Ambulocetus (meaning “walking whale”) was an early cetacean with short limbs and large feet used for swimming. Along with other members ofAmbulocetidae, it is a transitional fossil that shows how whales evolved from land-living mammals. While its name stems from the historical hypothesis that it was capable of walking on land, more recent research suggests that it was fully aquatic like modern cetaceans.

Ambulocetus was probably fully aquatic like modern cetaceans, with a similar thoracic morphology, and it probably swam by undulating its back vertically. Chemical analysis of its teeth shows that it could move between salt and fresh water. It also lacked external ears. Its skull had a long snout and eyes facing sideways (they faced upward in pakicetids), located high on the skull like in modern hippos.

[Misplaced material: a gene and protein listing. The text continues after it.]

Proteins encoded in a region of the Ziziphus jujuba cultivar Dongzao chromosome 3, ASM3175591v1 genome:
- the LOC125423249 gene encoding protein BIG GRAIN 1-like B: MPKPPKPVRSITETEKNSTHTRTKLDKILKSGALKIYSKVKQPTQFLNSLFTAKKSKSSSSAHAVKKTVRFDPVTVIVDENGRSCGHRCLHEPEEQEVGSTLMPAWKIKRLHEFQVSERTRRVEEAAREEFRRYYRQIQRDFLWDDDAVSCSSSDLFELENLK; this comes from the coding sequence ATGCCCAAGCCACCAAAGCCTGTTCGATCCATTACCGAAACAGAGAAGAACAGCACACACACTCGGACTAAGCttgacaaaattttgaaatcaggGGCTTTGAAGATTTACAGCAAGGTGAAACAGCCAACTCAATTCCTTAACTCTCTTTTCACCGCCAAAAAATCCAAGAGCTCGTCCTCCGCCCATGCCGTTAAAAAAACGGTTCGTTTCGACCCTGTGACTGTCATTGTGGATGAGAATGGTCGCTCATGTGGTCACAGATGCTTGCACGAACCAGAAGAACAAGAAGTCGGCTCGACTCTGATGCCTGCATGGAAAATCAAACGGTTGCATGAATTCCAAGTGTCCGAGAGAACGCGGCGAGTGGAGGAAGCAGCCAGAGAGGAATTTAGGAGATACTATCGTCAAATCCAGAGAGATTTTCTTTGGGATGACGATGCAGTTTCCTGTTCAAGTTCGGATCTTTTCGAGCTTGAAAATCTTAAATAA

Several features shared with other basal cetaceans indicate the close affinities of Ambulocetus with these animals; it had an adaptation in the nose that enabled it to swallow underwater, and its periotic bone’s structure was like those of whales, enabling it to hear well underwater. In addition, its teeth are similar to those of other early cetaceans.

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Scientific classification

  • Kingdom: Animalia
  • Phylum: Chordata
  • Class: Mammalia
  • Order: Artiodactyla
  • Infraorder: Cetacea
  • Family: †Ambulocetidae
  • Genus: †Ambulocetus
    Thewissen et al., 1994
  • Species: †A. natans

Binomial name

  • Ambulocetus natans